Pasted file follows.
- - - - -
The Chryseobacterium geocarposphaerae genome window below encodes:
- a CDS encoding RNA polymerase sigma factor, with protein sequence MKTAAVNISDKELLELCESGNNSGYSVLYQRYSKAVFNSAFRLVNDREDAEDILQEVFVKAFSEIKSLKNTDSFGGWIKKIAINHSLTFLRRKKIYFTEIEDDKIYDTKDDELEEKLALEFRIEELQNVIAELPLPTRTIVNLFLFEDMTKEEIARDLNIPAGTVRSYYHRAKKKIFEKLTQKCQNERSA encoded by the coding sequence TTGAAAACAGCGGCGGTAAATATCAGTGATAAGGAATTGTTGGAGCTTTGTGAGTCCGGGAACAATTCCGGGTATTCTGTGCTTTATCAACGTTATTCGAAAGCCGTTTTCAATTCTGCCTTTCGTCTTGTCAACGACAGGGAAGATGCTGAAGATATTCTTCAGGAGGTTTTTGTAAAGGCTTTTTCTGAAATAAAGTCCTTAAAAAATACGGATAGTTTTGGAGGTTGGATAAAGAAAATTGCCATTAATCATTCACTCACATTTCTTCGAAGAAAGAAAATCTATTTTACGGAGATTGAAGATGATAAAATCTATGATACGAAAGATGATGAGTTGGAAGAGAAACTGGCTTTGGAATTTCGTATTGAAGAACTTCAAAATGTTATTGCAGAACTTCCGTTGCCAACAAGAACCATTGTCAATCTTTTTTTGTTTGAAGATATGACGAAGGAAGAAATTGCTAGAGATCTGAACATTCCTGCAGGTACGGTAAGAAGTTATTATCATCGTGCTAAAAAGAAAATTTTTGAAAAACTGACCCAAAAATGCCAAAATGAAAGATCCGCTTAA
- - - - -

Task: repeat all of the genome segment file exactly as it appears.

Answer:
The Chryseobacterium geocarposphaerae genome window below encodes:
- a CDS encoding RNA polymerase sigma factor, with protein sequence MKTAAVNISDKELLELCESGNNSGYSVLYQRYSKAVFNSAFRLVNDREDAEDILQEVFVKAFSEIKSLKNTDSFGGWIKKIAINHSLTFLRRKKIYFTEIEDDKIYDTKDDELEEKLALEFRIEELQNVIAELPLPTRTIVNLFLFEDMTKEEIARDLNIPAGTVRSYYHRAKKKIFEKLTQKCQNERSA encoded by the coding sequence TTGAAAACAGCGGCGGTAAATATCAGTGATAAGGAATTGTTGGAGCTTTGTGAGTCCGGGAACAATTCCGGGTATTCTGTGCTTTATCAACGTTATTCGAAAGCCGTTTTCAATTCTGCCTTTCGTCTTGTCAACGACAGGGAAGATGCTGAAGATATTCTTCAGGAGGTTTTTGTAAAGGCTTTTTCTGAAATAAAGTCCTTAAAAAATACGGATAGTTTTGGAGGTTGGATAAAGAAAATTGCCATTAATCATTCACTCACATTTCTTCGAAGAAAGAAAATCTATTTTACGGAGATTGAAGATGATAAAATCTATGATACGAAAGATGATGAGTTGGAAGAGAAACTGGCTTTGGAATTTCGTATTGAAGAACTTCAAAATGTTATTGCAGAACTTCCGTTGCCAACAAGAACCATTGTCAATCTTTTTTTGTTTGAAGATATGACGAAGGAAGAAATTGCTAGAGATCTGAACATTCCTGCAGGTACGGTAAGAAGTTATTATCATCGTGCTAAAAAGAAAATTTTTGAAAAACTGACCCAAAAATGCCAAAATGAAAGATCCGCTTAA